Lorca, Dalí and Buñuel brought to the silver screen
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Salvador Dalí was as surreal and enigmatic in his paintings as he was in his speaking. The Majorcan writer Baltasar Porcel once observed: 'When Salvador Dalí blurts out a bizarre paradox, a sparkle of amusing intelligence arises in his eyes. Mr Salvador plays to be Dalí'.
Little Ashes, the film where the director Paul Morrison explores the relationship of attraction, admiration and love between the Catalan painter (played by Robert Pattinson) and the Andalusian poet and playwright Federico García Lorca (Javier Bertrán), reveals the details of the disguise that the painter designed for himself.
Although the film doesn't resolve all the intrigues surrounding the eccentricities and disorders of the painter, it does show something of what made the great man tick. No Limits is the film's Spanish title – and a defining characteristic of Dali's outlandish genius.
Although the film explores one of Spain's most influential artistic relationships - the trio made up by Lorca, Dalí and the Aragonese filmmaker Luis Buñuel – it is the Catalan painter who is the axel on which the film revolves.
However, Javier Bertrán's interpretation as Lorca in Little Ashes deserves a special mention. He is probably the actor who best captures the passion, tenderness and charm of the writer before a camera. In one of the passages with real shots of that time, the viewer can’t help but wonder if it is the real or the fictional Lorca in the frame.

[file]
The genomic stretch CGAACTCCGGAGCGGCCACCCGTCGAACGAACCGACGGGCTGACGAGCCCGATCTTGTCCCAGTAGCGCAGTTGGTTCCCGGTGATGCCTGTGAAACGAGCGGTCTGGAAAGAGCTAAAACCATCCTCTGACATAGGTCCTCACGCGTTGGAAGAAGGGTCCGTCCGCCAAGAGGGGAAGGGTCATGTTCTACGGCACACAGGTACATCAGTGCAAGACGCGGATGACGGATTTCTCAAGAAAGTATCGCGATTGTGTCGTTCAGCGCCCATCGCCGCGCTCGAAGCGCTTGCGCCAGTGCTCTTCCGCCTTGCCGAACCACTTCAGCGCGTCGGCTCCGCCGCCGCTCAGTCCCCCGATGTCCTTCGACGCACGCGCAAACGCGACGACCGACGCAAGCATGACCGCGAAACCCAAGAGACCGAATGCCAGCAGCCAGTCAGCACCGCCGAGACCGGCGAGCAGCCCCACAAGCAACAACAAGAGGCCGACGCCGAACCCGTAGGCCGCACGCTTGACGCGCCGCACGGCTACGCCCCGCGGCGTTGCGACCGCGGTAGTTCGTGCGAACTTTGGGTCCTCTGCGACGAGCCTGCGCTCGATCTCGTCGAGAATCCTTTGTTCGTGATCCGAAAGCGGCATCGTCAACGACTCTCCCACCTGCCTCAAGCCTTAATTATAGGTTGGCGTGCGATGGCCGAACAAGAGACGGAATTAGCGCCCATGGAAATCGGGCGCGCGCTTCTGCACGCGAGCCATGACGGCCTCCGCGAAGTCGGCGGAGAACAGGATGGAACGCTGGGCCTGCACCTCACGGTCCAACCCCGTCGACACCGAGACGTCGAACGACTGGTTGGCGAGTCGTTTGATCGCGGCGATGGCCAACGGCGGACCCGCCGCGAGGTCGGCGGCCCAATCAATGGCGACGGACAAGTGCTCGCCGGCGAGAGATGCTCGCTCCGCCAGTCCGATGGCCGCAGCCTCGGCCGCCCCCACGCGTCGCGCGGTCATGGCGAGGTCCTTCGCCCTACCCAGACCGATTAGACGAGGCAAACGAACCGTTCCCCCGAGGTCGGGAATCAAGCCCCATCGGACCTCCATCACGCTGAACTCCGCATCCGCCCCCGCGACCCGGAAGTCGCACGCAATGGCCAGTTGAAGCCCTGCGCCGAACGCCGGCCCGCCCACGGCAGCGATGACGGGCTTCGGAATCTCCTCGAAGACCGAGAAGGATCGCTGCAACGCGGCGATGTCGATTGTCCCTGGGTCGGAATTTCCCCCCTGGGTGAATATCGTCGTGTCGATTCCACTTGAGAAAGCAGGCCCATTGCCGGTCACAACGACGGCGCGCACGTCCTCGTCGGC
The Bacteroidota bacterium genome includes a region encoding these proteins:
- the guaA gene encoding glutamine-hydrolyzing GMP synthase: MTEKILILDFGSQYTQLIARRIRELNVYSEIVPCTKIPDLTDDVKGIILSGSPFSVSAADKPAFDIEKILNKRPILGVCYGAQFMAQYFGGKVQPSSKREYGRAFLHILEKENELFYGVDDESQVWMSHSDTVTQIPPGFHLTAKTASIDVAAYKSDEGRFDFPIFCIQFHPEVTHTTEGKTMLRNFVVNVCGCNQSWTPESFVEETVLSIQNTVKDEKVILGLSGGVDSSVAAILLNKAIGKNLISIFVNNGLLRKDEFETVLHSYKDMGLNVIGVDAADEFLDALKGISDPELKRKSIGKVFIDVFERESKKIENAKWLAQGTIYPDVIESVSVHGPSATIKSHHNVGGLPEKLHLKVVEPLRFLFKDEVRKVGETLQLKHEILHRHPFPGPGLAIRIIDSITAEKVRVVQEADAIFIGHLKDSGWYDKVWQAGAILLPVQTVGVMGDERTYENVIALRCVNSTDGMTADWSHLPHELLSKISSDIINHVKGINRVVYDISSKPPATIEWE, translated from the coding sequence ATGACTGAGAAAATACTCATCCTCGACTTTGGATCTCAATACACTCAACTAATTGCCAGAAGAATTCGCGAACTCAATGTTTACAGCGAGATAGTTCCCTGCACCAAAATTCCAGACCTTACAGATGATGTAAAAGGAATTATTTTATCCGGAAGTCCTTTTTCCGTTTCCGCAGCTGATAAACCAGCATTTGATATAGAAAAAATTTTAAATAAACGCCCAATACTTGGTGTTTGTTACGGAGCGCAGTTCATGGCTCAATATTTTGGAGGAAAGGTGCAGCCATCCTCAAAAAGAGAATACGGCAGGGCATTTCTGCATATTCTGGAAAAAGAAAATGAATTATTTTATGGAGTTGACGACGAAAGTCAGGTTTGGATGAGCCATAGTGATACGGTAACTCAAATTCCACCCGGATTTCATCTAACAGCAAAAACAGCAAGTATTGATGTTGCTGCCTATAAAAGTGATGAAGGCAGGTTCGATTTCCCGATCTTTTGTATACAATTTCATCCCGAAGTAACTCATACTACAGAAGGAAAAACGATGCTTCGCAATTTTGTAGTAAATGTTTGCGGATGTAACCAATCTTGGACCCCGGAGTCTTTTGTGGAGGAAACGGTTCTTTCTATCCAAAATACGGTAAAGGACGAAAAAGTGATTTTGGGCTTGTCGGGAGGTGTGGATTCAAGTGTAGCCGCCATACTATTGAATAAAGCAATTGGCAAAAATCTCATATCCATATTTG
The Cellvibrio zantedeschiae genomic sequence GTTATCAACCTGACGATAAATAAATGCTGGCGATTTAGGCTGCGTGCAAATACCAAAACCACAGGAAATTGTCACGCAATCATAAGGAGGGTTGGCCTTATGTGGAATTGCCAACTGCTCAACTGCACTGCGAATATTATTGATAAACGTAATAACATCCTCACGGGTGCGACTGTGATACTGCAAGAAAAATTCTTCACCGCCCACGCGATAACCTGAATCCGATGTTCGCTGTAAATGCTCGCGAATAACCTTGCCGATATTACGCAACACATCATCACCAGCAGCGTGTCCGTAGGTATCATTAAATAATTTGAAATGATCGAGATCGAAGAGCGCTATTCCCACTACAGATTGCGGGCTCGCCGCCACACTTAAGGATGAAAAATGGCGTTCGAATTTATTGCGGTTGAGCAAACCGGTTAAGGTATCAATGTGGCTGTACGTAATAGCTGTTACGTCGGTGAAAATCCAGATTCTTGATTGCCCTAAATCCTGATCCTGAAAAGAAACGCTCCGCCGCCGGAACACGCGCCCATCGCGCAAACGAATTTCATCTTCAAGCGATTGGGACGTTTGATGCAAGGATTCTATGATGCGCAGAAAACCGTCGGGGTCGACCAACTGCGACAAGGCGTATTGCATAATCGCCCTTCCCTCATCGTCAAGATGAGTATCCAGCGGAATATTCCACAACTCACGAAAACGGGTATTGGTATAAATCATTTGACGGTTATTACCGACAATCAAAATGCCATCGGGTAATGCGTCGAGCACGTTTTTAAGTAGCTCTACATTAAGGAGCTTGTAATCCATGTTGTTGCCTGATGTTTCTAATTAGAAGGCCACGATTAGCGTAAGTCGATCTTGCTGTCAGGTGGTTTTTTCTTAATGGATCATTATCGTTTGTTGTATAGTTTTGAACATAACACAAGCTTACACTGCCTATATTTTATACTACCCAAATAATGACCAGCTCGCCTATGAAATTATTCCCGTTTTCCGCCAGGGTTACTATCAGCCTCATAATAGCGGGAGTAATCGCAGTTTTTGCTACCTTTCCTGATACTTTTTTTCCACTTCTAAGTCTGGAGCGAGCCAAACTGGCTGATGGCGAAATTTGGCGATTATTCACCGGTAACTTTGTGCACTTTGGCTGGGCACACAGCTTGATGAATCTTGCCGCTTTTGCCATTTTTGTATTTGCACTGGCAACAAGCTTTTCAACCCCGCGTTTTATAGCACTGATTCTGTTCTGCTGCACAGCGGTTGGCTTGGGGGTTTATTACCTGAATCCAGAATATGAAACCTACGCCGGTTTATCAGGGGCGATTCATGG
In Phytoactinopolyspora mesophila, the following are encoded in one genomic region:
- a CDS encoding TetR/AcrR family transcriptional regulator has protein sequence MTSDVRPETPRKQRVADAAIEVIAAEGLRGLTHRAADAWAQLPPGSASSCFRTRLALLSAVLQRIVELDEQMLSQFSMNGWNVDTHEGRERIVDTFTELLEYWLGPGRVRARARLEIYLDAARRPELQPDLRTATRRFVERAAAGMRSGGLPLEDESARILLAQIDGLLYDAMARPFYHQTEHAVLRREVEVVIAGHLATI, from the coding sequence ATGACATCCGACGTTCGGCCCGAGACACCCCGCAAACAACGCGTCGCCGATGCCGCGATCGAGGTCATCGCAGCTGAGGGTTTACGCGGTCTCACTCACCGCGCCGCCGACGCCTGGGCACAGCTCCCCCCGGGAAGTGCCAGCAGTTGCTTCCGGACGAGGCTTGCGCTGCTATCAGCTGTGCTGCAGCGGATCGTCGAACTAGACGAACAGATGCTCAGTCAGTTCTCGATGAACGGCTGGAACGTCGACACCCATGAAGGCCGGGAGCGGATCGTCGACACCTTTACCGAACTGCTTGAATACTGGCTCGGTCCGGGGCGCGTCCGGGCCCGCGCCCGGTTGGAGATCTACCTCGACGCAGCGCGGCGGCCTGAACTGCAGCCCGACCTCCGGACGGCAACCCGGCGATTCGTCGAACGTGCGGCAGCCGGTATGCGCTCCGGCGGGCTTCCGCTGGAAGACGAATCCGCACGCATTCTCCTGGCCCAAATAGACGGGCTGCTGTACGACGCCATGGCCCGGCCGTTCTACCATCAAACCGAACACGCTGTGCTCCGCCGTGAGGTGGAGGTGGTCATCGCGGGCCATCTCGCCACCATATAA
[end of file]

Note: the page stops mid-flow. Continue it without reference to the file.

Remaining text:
The poems by Lorca are recited in the film in its original language but, at the same time, dubbed in English. This way, one can feel the musicality of his verses and, at the same time, understand why he is one of Spain's most important poets.
The rugged character of Luis Buñuel (who, incidentally, is somewhat exaggerated in the movie) contrasts with the sensitivity of Lorca and the oddness of Dalí. The anarchist and the democrat clash often, with Dalí ostensibly above good and evil. This is a movie of contrasts in which the characters are like magnets in continuous rotation, attracting and repelling one another.
Although the film makes historical mistakes, such as referring to the dictator Franco when he was not yet known, it gives an idea of the environment around the intellectual elite gathered in Madrid from the 1920s to the outbreak of the Spanish Civil War.
Lorca was killed, in 1936 for defending freedom of speech, but Dalí said in the 1970s that Franco was the most important thing to him besides Gala, his lover and muse. But how did the extravagant painter get to this point?
Unfortunately, it is not really clear from this movie – perhaps the forthcoming biopic Dali & I, directed by Andrew Niccol and starring Al Pacino as the painter, will shed more light. A rival film, directed by Simon West and starring Antonio Banderas, has been blocked until further notice by the Gala-Salvador Dalí foundation.
Little Ashes is on show at Belfast's Queen's Film Theatre until June 25.